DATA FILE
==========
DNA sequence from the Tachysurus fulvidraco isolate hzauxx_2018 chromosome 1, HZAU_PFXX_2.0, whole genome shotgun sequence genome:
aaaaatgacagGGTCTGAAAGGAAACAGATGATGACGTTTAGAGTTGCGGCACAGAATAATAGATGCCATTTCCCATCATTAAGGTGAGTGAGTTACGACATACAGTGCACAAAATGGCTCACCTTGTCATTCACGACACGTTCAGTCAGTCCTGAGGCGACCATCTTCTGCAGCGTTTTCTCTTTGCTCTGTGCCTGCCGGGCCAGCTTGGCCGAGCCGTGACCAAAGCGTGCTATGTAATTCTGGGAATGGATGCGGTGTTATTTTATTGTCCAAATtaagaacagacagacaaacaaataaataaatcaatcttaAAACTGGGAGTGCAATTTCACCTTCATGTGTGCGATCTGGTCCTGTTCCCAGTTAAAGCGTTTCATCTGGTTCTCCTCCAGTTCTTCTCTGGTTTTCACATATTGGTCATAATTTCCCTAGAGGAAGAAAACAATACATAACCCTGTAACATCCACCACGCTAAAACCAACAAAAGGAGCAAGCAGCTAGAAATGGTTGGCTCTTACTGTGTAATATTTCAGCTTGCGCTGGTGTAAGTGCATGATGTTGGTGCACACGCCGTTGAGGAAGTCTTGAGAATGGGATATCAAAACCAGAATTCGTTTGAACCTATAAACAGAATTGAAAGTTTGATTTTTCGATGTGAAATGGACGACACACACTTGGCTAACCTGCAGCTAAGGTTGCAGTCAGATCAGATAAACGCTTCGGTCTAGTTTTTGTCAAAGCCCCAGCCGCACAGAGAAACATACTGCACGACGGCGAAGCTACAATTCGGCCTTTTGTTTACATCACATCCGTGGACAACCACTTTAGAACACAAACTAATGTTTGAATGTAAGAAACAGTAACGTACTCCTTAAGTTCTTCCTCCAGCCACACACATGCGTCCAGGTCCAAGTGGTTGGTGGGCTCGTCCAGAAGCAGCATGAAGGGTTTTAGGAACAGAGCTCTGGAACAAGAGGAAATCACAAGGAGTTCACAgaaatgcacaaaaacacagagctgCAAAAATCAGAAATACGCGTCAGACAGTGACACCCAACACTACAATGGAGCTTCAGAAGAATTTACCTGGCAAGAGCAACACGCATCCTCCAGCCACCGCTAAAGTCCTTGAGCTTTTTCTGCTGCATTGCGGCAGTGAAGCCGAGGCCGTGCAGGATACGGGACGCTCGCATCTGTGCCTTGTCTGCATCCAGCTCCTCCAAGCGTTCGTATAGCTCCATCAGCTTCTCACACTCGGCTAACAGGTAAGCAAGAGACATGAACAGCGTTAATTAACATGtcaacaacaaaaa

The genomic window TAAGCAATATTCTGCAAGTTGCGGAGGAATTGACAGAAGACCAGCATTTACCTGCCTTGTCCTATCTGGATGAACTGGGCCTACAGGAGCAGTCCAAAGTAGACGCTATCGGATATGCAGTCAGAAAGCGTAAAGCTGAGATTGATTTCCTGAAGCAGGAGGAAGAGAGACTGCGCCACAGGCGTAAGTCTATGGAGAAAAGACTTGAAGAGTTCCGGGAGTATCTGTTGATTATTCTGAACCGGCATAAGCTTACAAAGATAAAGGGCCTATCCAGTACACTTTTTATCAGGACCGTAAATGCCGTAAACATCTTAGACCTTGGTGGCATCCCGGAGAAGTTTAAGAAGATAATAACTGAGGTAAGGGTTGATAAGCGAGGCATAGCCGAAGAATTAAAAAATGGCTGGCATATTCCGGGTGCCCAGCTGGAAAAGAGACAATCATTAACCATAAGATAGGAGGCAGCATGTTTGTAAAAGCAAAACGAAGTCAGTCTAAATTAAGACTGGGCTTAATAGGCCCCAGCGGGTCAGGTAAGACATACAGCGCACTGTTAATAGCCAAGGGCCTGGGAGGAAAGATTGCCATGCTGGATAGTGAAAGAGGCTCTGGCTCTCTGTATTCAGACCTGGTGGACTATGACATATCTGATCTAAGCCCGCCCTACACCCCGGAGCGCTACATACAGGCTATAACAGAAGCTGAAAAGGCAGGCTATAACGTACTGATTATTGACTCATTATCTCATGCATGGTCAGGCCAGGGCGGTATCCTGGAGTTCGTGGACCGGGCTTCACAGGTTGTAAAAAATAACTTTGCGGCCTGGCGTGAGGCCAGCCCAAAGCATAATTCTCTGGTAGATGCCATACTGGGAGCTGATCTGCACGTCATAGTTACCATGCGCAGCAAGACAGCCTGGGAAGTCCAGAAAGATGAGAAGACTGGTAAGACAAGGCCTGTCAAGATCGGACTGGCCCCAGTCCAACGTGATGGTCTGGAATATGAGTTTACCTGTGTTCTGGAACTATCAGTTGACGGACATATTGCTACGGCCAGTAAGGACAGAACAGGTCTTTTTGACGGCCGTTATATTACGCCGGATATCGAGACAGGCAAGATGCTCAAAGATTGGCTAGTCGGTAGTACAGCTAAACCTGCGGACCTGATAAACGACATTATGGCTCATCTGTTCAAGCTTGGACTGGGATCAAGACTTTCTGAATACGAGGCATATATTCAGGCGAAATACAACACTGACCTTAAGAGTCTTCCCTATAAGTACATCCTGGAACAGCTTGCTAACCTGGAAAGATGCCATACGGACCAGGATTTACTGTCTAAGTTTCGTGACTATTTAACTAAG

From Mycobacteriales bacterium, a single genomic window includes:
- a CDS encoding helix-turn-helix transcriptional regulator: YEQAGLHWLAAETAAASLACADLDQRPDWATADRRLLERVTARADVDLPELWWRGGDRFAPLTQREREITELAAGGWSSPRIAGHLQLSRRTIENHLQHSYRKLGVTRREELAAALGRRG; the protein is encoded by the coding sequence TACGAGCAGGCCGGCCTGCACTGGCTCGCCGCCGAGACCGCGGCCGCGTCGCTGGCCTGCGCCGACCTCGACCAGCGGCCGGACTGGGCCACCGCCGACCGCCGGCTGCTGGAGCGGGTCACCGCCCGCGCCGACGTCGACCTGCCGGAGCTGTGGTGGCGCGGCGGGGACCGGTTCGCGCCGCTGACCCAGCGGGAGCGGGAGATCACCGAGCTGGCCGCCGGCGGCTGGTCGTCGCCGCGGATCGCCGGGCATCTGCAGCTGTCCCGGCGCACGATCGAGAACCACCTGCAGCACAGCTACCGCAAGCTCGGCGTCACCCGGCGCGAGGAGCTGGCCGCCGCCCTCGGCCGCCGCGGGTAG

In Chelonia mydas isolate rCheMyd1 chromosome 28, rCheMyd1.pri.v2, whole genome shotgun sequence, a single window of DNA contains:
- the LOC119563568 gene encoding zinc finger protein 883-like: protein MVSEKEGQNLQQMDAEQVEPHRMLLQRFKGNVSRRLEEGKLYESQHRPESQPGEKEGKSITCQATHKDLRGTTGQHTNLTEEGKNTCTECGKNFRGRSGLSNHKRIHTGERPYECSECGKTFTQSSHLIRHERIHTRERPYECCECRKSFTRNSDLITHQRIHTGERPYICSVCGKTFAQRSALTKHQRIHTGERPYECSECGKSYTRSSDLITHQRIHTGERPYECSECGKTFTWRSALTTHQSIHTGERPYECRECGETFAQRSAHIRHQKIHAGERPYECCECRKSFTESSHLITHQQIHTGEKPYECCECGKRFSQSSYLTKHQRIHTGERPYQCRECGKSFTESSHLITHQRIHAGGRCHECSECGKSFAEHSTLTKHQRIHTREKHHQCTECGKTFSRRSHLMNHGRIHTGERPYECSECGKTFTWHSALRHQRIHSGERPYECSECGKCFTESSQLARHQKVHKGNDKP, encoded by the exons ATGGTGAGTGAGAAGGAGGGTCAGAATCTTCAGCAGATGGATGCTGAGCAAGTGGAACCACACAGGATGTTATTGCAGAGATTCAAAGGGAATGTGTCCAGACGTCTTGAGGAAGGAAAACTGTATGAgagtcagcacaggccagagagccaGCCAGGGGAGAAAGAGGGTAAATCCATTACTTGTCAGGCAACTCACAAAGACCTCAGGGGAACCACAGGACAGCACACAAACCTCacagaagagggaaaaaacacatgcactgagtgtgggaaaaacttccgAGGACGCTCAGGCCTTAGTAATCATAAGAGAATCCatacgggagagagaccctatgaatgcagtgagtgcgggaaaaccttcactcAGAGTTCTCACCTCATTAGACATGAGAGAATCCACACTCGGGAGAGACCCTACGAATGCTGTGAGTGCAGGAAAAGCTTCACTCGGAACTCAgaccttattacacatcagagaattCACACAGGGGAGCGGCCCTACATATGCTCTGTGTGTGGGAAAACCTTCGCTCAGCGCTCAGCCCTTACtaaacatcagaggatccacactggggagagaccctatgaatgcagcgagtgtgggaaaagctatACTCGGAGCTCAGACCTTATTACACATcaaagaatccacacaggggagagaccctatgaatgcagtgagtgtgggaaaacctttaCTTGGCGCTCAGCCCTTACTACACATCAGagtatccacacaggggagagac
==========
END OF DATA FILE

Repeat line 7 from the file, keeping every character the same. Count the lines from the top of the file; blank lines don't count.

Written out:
- the LOC119563568 gene encoding zinc finger protein 883-like: protein MVSEKEGQNLQQMDAEQVEPHRMLLQRFKGNVSRRLEEGKLYESQHRPESQPGEKEGKSITCQATHKDLRGTTGQHTNLTEEGKNTCTECGKNFRGRSGLSNHKRIHTGERPYECSECGKTFTQSSHLIRHERIHTRERPYECCECRKSFTRNSDLITHQRIHTGERPYICSVCGKTFAQRSALTKHQRIHTGERPYECSECGKSYTRSSDLITHQRIHTGERPYECSECGKTFTWRSALTTHQSIHTGERPYECRECGETFAQRSAHIRHQKIHAGERPYECCECRKSFTESSHLITHQQIHTGEKPYECCECGKRFSQSSYLTKHQRIHTGERPYQCRECGKSFTESSHLITHQRIHAGGRCHECSECGKSFAEHSTLTKHQRIHTREKHHQCTECGKTFSRRSHLMNHGRIHTGERPYECSECGKTFTWHSALRHQRIHSGERPYECSECGKCFTESSQLARHQKVHKGNDKP, encoded by the exons ATGGTGAGTGAGAAGGAGGGTCAGAATCTTCAGCAGATGGATGCTGAGCAAGTGGAACCACACAGGATGTTATTGCAGAGATTCAAAGGGAATGTGTCCAGACGTCTTGAGGAAGGAAAACTGTATGAgagtcagcacaggccagagagccaGCCAGGGGAGAAAGAGGGTAAATCCATTACTTGTCAGGCAACTCACAAAGACCTCAGGGGAACCACAGGACAGCACACAAACCTCacagaagagggaaaaaacacatgcactgagtgtgggaaaaacttccgAGGACGCTCAGGCCTTAGTAATCATAAGAGAATCCatacgggagagagaccctatgaatgcagtgagtgcgggaaaaccttcactcAGAGTTCTCACCTCATTAGACATGAGAGAATCCACACTCGGGAGAGACCCTACGAATGCTGTGAGTGCAGGAAAAGCTTCACTCGGAACTCAgaccttattacacatcagagaattCACACAGGGGAGCGGCCCTACATATGCTCTGTGTGTGGGAAAACCTTCGCTCAGCGCTCAGCCCTTACtaaacatcagaggatccacactggggagagaccctatgaatgcagcgagtgtgggaaaagctatACTCGGAGCTCAGACCTTATTACACATcaaagaatccacacaggggagagaccctatgaatgcagtgagtgtgggaaaacctttaCTTGGCGCTCAGCCCTTACTACACATCAGagtatccacacaggggagagac